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From: TSS ()
Subject: Accumulation of Pathological Prion Protein PrPSc in the Skin of Animals with Experimental and Natural Scrapie
Date: May 30, 2007 at 12:54 pm PST

Accumulation of Pathological Prion Protein PrPSc in the Skin of Animals with Experimental and Natural Scrapie

Achim Thomzig1[*, Walter Schulz-Schaeffer2[, Arne Wrede2, Wilhelm Wemheuer3, Bertram Brenig3, Christine Kratzel1,
Karin Lemmer1, Michael Beekes1*

1 P24 Transmissible Spongiform Encephalopathies, Robert Koch-Institut, Berlin, Germany, 2 Prion and Dementia Research Unit, Department of Neuropathology,
Universita¨tsklinikum Go¨ ttingen, Go¨ ttingen, Germany, 3 Institute of Veterinary Medicine, Georg-August-Universita¨t Go¨ ttingen, Go¨ ttingen, Germany

Prion infectivity and its molecular marker, the pathological prion protein PrPSc, accumulate in the central nervous
system and often also in lymphoid tissue of animals or humans affected by transmissible spongiform
encephalopathies. Recently, PrPSc was found in tissues previously considered not to be invaded by prions (e.g.,
skeletal muscles). Here, we address the question of whether prions target the skin and show widespread PrPSc
deposition in this organ in hamsters perorally or parenterally challenged with scrapie. In hamsters fed with scrapie,
PrPSc was detected before the onset of symptoms, but the bulk of skin-associated PrPSc accumulated in the clinical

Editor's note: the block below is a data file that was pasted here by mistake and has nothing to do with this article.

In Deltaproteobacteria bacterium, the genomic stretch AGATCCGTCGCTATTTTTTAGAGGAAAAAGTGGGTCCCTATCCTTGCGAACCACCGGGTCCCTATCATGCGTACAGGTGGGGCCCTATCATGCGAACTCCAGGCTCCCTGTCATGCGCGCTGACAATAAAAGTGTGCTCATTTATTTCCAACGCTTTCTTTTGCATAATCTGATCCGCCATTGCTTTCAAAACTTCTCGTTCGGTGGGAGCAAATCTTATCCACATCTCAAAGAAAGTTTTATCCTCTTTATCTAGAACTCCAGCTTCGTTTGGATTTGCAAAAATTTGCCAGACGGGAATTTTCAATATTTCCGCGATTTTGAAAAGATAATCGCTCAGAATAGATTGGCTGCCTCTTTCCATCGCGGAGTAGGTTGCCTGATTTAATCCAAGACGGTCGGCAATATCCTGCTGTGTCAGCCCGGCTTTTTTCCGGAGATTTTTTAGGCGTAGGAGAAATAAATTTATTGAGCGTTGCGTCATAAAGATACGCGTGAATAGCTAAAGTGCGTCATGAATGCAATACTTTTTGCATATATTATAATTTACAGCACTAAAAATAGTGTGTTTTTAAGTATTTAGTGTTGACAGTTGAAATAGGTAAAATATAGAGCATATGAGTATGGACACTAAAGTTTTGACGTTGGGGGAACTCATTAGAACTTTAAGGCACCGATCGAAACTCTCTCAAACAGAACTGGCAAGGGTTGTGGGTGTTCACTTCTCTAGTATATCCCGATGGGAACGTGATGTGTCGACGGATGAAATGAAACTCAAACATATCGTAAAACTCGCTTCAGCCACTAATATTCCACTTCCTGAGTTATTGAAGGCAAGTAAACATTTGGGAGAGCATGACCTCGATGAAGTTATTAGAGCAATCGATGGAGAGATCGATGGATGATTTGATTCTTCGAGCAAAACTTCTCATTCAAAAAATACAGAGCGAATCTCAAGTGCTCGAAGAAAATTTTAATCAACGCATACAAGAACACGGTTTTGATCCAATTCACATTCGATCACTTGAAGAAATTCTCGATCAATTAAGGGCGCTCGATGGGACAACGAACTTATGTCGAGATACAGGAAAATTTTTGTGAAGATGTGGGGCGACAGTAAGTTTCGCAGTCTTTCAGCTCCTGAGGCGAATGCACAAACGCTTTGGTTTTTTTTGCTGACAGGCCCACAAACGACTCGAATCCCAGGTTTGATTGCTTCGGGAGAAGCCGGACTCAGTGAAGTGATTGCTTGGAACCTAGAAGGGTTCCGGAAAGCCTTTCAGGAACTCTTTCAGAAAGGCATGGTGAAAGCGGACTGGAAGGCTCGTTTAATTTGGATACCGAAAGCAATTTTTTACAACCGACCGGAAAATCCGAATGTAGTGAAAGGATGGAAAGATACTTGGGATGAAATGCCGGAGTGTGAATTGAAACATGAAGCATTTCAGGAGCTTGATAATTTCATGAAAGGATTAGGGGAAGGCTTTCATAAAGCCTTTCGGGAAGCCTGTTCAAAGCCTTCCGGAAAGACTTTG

phase. PrPSc was localized in nerve fibres within the skin but not in keratinocytes, and the deposition of PrPSc in skin
showed no dependence from the route of infection and lymphotropic dissemination. The data indicated a neurally
mediated centrifugal spread of prions to the skin. Furthermore, in a follow-up study, we examined sheep naturally
infected with scrapie and detected PrPSc by Western blotting in skin samples from two out of five animals. Our findings
point to the skin as a potential reservoir of prions, which should be further investigated in relation to disease
Citation: Thomzig A, Schulz-Schaeffer W, Wrede A, Wemheuer W, Brenig B, et al. (2007) Accumulation of pathological prion protein PrPSc in the skin of animals with
experimental and natural scrapie. PLoS Pathog 3(5): e66. doi:10.1371/journal.ppat.0030066


Author Summary
Transmissible spongiform encephalopathies (TSEs), or prion diseases,
are fatal neurodegenerative diseases affecting the central
nervous system. According to the prion hypothesis, TSEs are caused
by proteinaceous infectious particles (‘‘prions’’) that consist
essentially of PrPSc, an aberrant form of the prion protein with a
pathologically altered folding and/or aggregation structure. Scrapie
of sheep, chronic wasting disease (CWD) of deer, bovine spongiform
encephalopathy (BSE) of cattle, and variant Creutzfeldt-Jakob
disease (vCJD) of humans are prominent examples of acquired
prion diseases. To further pinpoint the peripheral tissues that could
serve as reservoirs of prions in the mammalian body and from which
these pathogens could be potentially disseminated into the
environment and transmitted to other individuals, we examined
the skin of hamsters perorally challenged with scrapie and of
naturally infected scrapie sheep for the presence of PrPSc. We show
that PrPSc can accumulate in the skin at late stages of incubation,
and that the protein is located primarily in small nerve fibres within
this organ. The question of whether the skin may also provide a